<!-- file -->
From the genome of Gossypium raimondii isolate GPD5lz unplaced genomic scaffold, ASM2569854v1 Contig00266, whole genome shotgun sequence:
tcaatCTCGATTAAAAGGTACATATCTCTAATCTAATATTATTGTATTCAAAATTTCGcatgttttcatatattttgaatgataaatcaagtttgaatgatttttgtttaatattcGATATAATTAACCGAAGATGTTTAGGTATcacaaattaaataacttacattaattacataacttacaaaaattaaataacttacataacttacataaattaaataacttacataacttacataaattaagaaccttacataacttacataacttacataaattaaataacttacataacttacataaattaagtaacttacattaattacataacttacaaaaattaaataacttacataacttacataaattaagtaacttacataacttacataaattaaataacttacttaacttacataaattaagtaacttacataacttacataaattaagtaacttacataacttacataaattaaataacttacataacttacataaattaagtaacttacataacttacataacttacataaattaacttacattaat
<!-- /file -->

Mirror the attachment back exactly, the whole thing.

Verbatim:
From the genome of Gossypium raimondii isolate GPD5lz unplaced genomic scaffold, ASM2569854v1 Contig00266, whole genome shotgun sequence:
tcaatCTCGATTAAAAGGTACATATCTCTAATCTAATATTATTGTATTCAAAATTTCGcatgttttcatatattttgaatgataaatcaagtttgaatgatttttgtttaatattcGATATAATTAACCGAAGATGTTTAGGTATcacaaattaaataacttacattaattacataacttacaaaaattaaataacttacataacttacataaattaaataacttacataacttacataaattaagaaccttacataacttacataacttacataaattaaataacttacataacttacataaattaagtaacttacattaattacataacttacaaaaattaaataacttacataacttacataaattaagtaacttacataacttacataaattaaataacttacttaacttacataaattaagtaacttacataacttacataaattaagtaacttacataacttacataaattaaataacttacataacttacataaattaagtaacttacataacttacataacttacataaattaacttacattaat